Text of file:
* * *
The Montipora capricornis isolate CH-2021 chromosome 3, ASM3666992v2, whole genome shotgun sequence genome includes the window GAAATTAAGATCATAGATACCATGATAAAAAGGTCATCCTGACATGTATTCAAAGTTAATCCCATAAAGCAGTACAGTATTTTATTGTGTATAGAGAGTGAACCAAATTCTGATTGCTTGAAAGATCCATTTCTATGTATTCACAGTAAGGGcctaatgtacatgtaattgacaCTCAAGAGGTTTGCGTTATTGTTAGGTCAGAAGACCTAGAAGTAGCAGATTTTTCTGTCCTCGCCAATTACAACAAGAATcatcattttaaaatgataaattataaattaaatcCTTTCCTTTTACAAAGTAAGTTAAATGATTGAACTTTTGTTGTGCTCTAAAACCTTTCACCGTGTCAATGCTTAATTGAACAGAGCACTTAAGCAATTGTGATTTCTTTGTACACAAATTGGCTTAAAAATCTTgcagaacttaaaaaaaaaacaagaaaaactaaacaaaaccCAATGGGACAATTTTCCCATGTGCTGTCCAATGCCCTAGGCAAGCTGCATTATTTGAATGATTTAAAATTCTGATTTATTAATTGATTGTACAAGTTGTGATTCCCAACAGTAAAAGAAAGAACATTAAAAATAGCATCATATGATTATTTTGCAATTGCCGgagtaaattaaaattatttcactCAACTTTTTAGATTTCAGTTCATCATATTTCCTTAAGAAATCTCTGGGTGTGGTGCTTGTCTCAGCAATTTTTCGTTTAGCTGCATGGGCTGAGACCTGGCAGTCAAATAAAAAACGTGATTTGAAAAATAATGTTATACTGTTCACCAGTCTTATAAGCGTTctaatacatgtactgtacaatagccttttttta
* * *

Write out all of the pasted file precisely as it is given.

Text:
The Montipora capricornis isolate CH-2021 chromosome 3, ASM3666992v2, whole genome shotgun sequence genome includes the window GAAATTAAGATCATAGATACCATGATAAAAAGGTCATCCTGACATGTATTCAAAGTTAATCCCATAAAGCAGTACAGTATTTTATTGTGTATAGAGAGTGAACCAAATTCTGATTGCTTGAAAGATCCATTTCTATGTATTCACAGTAAGGGcctaatgtacatgtaattgacaCTCAAGAGGTTTGCGTTATTGTTAGGTCAGAAGACCTAGAAGTAGCAGATTTTTCTGTCCTCGCCAATTACAACAAGAATcatcattttaaaatgataaattataaattaaatcCTTTCCTTTTACAAAGTAAGTTAAATGATTGAACTTTTGTTGTGCTCTAAAACCTTTCACCGTGTCAATGCTTAATTGAACAGAGCACTTAAGCAATTGTGATTTCTTTGTACACAAATTGGCTTAAAAATCTTgcagaacttaaaaaaaaaacaagaaaaactaaacaaaaccCAATGGGACAATTTTCCCATGTGCTGTCCAATGCCCTAGGCAAGCTGCATTATTTGAATGATTTAAAATTCTGATTTATTAATTGATTGTACAAGTTGTGATTCCCAACAGTAAAAGAAAGAACATTAAAAATAGCATCATATGATTATTTTGCAATTGCCGgagtaaattaaaattatttcactCAACTTTTTAGATTTCAGTTCATCATATTTCCTTAAGAAATCTCTGGGTGTGGTGCTTGTCTCAGCAATTTTTCGTTTAGCTGCATGGGCTGAGACCTGGCAGTCAAATAAAAAACGTGATTTGAAAAATAATGTTATACTGTTCACCAGTCTTATAAGCGTTctaatacatgtactgtacaatagccttttttta